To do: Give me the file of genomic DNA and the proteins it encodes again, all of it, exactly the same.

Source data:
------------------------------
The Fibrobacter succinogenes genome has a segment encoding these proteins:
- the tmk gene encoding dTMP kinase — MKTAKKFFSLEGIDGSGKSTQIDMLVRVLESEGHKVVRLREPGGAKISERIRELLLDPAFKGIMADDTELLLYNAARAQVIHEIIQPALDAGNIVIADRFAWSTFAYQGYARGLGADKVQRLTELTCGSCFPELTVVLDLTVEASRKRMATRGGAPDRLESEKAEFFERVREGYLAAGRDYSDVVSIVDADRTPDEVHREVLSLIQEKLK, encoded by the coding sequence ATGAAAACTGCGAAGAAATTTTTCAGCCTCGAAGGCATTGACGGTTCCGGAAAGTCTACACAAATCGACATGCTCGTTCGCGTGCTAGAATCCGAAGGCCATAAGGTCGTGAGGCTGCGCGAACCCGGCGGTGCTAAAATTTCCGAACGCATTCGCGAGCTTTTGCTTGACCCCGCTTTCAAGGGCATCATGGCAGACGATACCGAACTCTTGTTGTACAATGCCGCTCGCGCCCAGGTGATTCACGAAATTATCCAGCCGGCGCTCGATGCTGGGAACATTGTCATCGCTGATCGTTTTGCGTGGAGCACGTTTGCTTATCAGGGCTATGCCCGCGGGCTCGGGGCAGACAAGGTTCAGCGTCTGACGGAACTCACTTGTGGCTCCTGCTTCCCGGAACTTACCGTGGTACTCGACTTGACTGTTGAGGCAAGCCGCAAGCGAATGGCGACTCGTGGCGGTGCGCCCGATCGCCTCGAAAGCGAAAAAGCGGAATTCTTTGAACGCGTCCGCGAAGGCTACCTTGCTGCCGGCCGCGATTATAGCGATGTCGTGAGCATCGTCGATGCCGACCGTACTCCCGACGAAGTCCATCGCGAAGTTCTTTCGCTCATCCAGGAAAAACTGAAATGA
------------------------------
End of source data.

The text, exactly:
The Fibrobacter succinogenes genome has a segment encoding these proteins:
- the tmk gene encoding dTMP kinase — MKTAKKFFSLEGIDGSGKSTQIDMLVRVLESEGHKVVRLREPGGAKISERIRELLLDPAFKGIMADDTELLLYNAARAQVIHEIIQPALDAGNIVIADRFAWSTFAYQGYARGLGADKVQRLTELTCGSCFPELTVVLDLTVEASRKRMATRGGAPDRLESEKAEFFERVREGYLAAGRDYSDVVSIVDADRTPDEVHREVLSLIQEKLK, encoded by the coding sequence ATGAAAACTGCGAAGAAATTTTTCAGCCTCGAAGGCATTGACGGTTCCGGAAAGTCTACACAAATCGACATGCTCGTTCGCGTGCTAGAATCCGAAGGCCATAAGGTCGTGAGGCTGCGCGAACCCGGCGGTGCTAAAATTTCCGAACGCATTCGCGAGCTTTTGCTTGACCCCGCTTTCAAGGGCATCATGGCAGACGATACCGAACTCTTGTTGTACAATGCCGCTCGCGCCCAGGTGATTCACGAAATTATCCAGCCGGCGCTCGATGCTGGGAACATTGTCATCGCTGATCGTTTTGCGTGGAGCACGTTTGCTTATCAGGGCTATGCCCGCGGGCTCGGGGCAGACAAGGTTCAGCGTCTGACGGAACTCACTTGTGGCTCCTGCTTCCCGGAACTTACCGTGGTACTCGACTTGACTGTTGAGGCAAGCCGCAAGCGAATGGCGACTCGTGGCGGTGCGCCCGATCGCCTCGAAAGCGAAAAAGCGGAATTCTTTGAACGCGTCCGCGAAGGCTACCTTGCTGCCGGCCGCGATTATAGCGATGTCGTGAGCATCGTCGATGCCGACCGTACTCCCGACGAAGTCCATCGCGAAGTTCTTTCGCTCATCCAGGAAAAACTGAAATGA